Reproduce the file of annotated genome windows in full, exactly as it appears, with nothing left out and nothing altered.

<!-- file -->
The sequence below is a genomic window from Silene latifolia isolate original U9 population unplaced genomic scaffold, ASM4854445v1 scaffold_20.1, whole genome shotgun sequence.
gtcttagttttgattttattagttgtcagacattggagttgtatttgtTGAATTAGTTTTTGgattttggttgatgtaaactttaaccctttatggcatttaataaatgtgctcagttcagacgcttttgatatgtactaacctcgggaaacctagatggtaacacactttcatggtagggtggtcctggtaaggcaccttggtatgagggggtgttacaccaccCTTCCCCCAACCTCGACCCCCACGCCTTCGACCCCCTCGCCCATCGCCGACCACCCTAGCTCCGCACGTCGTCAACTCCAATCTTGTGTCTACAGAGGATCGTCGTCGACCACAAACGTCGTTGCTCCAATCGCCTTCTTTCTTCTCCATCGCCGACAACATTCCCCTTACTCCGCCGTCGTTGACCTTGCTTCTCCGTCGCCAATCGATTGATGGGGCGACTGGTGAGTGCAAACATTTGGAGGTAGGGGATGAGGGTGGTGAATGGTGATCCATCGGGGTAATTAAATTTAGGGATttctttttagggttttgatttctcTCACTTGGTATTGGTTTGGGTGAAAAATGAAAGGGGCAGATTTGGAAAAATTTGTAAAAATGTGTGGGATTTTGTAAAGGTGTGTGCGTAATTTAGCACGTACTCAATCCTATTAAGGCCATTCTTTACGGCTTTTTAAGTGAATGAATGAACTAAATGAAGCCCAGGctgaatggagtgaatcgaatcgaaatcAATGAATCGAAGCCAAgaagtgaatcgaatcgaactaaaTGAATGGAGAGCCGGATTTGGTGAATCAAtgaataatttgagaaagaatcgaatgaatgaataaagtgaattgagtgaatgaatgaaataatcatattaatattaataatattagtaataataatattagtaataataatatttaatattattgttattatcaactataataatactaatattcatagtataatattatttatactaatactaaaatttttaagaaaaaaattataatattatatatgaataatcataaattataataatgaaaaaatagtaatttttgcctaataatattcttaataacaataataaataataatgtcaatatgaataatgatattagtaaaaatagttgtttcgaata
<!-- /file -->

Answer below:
The sequence below is a genomic window from Silene latifolia isolate original U9 population unplaced genomic scaffold, ASM4854445v1 scaffold_20.1, whole genome shotgun sequence.
gtcttagttttgattttattagttgtcagacattggagttgtatttgtTGAATTAGTTTTTGgattttggttgatgtaaactttaaccctttatggcatttaataaatgtgctcagttcagacgcttttgatatgtactaacctcgggaaacctagatggtaacacactttcatggtagggtggtcctggtaaggcaccttggtatgagggggtgttacaccaccCTTCCCCCAACCTCGACCCCCACGCCTTCGACCCCCTCGCCCATCGCCGACCACCCTAGCTCCGCACGTCGTCAACTCCAATCTTGTGTCTACAGAGGATCGTCGTCGACCACAAACGTCGTTGCTCCAATCGCCTTCTTTCTTCTCCATCGCCGACAACATTCCCCTTACTCCGCCGTCGTTGACCTTGCTTCTCCGTCGCCAATCGATTGATGGGGCGACTGGTGAGTGCAAACATTTGGAGGTAGGGGATGAGGGTGGTGAATGGTGATCCATCGGGGTAATTAAATTTAGGGATttctttttagggttttgatttctcTCACTTGGTATTGGTTTGGGTGAAAAATGAAAGGGGCAGATTTGGAAAAATTTGTAAAAATGTGTGGGATTTTGTAAAGGTGTGTGCGTAATTTAGCACGTACTCAATCCTATTAAGGCCATTCTTTACGGCTTTTTAAGTGAATGAATGAACTAAATGAAGCCCAGGctgaatggagtgaatcgaatcgaaatcAATGAATCGAAGCCAAgaagtgaatcgaatcgaactaaaTGAATGGAGAGCCGGATTTGGTGAATCAAtgaataatttgagaaagaatcgaatgaatgaataaagtgaattgagtgaatgaatgaaataatcatattaatattaataatattagtaataataatattagtaataataatatttaatattattgttattatcaactataataatactaatattcatagtataatattatttatactaatactaaaatttttaagaaaaaaattataatattatatatgaataatcataaattataataatgaaaaaatagtaatttttgcctaataatattcttaataacaataataaataataatgtcaatatgaataatgatattagtaaaaatagttgtttcgaata